Old saying: If your shoeshine guy starts giving out stock tips, it's time to get out of the market. New version: If an Uber-driving friend passes along a Yelp hot spot that has tourists flocking, be wary.
Not that Juana La Cubana Café is bad. It's a charming, family-run luncheonette in a hard-to-find spot with a sweet back story. It has some decent food, with good meats and fish offered at reasonable prices.
But it's not one of the best restaurants in Broward County, as the crowd-sourced Yelp review site might lead you to believe (it's been ranked as high as No. 4). And there are other Cuban spots around that have bolder flavors.
For whatever reason — perhaps because of its offbeat location in the clubhouse of a Dania Beach mobile-home community — the restaurant has become a cult hit.
My advice if you want to check it out: Turn on your GPS, and bring a packet of seasoning.
"We're trying to maintain the authenticity. All the recipes have been passed down from my grandparents, but we had to dial back a little bit," says owner Antonio "Tony" Lopez, who runs the place with his brother Oscar and mother, Maria Coya. "We're just listening to our audience."
My takeaway after two meals over a recent weekend: It's Cuban cuisine for modern, health-conscious tastes and timid American tourists. That means less spice, less fat and a bit less flavor than I'm used to in South Florida.
But there's still plenty of family love and soul here. The family patriarch, Manuel Coya, was born outside Havana and fled Cuba in the early 1960s, soon after the Castro revolution. He went to New York, Miami and then Guatemala City, where in 2002 he opened Juana La Cubana restaurant. When he got sick with cancer earlier this decade, he sold the restaurant and moved back to South Florida with the family for treatment.
Tony Lopez found the low-overhead location and opened Juana La Cubana Café in fall 2013. (The name is taken from a famous Cuban song, and Lopez says customers have started calling Maria "Juana.")
"We're doing the best we can with what we have," Lopez says. "It's a small place, with a small kitchen. That limits what we can do."
It means they can't make everything in-house, but they still put together tasty breakfasts and lunch. For example, the Cuban sandwich ($7.95 small) has house-roasted pork but commercial ham. It's fine, but not exceptional. They are able to make a nice housemade Cuban bread pudding for dessert ($3.25), a dense piece of sweetened bread flecked with fruit, raisins and nuts.
I figured I had to check out Juana La Cubana after my Uber-driving friend told me how he made an airport pickup and the group from Alabama made a beeline for the place, raving about it. He was confounded by the locale.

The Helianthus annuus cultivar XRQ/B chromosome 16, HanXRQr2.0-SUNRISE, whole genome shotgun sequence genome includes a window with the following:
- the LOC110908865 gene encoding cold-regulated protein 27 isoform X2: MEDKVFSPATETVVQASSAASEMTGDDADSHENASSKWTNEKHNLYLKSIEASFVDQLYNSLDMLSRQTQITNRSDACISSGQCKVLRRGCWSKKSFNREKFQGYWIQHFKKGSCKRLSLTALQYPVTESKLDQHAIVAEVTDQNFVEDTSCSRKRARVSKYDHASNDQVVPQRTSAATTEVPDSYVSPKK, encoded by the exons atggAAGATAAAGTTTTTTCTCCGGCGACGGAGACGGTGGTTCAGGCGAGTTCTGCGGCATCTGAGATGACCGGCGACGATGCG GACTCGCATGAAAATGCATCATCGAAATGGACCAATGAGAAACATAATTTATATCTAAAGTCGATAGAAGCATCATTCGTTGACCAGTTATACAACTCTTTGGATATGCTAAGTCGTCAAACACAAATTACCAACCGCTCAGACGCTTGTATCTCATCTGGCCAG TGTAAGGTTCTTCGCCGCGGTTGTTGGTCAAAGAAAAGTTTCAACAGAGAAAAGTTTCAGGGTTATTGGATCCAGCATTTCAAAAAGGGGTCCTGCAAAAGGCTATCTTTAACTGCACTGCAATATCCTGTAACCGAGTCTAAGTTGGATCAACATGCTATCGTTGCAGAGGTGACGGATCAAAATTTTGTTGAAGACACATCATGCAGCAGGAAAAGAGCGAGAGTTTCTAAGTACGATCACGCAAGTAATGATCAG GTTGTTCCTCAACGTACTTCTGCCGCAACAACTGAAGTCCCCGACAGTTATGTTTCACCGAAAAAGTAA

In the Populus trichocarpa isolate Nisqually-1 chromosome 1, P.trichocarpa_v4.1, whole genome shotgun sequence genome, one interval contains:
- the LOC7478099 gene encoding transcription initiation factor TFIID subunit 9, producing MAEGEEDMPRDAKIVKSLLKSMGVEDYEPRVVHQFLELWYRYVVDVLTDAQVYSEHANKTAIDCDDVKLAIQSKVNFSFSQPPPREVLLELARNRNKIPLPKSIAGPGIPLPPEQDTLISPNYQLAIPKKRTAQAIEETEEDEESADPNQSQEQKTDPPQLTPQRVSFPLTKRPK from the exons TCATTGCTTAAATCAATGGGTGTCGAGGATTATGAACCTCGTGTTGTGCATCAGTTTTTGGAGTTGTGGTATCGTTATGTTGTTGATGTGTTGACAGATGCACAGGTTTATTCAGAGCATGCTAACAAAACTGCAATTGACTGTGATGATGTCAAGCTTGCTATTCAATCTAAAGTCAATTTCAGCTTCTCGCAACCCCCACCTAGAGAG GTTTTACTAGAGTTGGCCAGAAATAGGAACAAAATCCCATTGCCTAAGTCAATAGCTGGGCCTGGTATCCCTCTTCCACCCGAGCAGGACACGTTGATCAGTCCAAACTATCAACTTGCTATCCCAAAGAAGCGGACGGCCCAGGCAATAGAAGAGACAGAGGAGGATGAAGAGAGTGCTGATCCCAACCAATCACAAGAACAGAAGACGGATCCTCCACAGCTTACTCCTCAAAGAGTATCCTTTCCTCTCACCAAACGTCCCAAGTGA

Getting there is half the fun, sort of an urban equivalent of trying to find the No Name Pub in Big Pine Key. It's in the clubhouse of the Estates of Fort Lauderdale, which is actually in Dania Beach. You think you're in the middle of a maze and hopelessly lost, driving by double-wide homes when — bam! — you see the clubhouse and a flapping banner with the Juana La Cubana logo.
The easiest way to get there: From Stirling Road, head north on North Park Road, turn left on Southwest 54th Street, and it's about a half mile down on the left.
Once inside, you'll get a warm welcome from Tony or Maria, Oscar will be working the small, four-burner stove and grill behind the counter, and you'll grab one of the six inside tables (there are three tables outside).
Order a cafecito or cortadito (the Cuban coffee is strong and good, not tampered down), and admire the walls filled with adoring scrawls from visitors. The wall-writing concept comes from Bodeguita del Medio, a famous Havana eatery popular with artists and writers who left messages, and Tony's dad had customers do the same at his Guatemala restaurant.
Tostones rellenos ($8.95) are a good way to start: fried green plantains molded into little cups that are filled with picadillo, simmered ground beef with wine and olives. I jazzed it up with the house green sauce, a mix of avocado, cilantro, scallions and jalapenos. (There is no bottled hot sauce on the tables, but if you ask, they'll bring you tins of red and green sauce from the kitchen).
I liked the vaca frita sandwich ($10.75), stretched, marinated and fried flank steak topped with fried onions that was among the most flavorful of the offerings. Pernil ($10.50), a roast pork entrée that's marinated overnight in sour orange juice, lime and spices then baked for six hours, was tender but too lean and bland. The marinade didn't penetrate the meat. I threw on some vinegar-based hot sauce and salt. Chicken fricassee ($10.75) featured boneless dark thigh meat, which added richness, but the tomato-peppers-caper sauce still came up a little light on flavor.
The rice was nice, but the black beans were thin and soupy, with traces of sliced canned green olives but hardly any onion or garlic. Tony says he cut out pork fat from the beans to make them healthier.
Who eats Cuban to be healthy? Yelpers from Alabama, I guess.
Read Mike Mayo's dining blog at SouthFlorida.com/eatbeat. email@example.com, 954-356-4508. Instagram: @mikemayoeats
Juana La Cubana Cafe
2850 SW 54th St., Dania Beach (in Estates of Fort Lauderdale clubhouse)
Hours: 8 a.m.-4 p.m. Tuesday-Sunday (closed Mondays). Breakfast served until 11:45 a.m.
Credit cards: All major
Bar: No alcohol
Sound level: Conversational
Wheelchair accessible: Yes
Parking: Free lot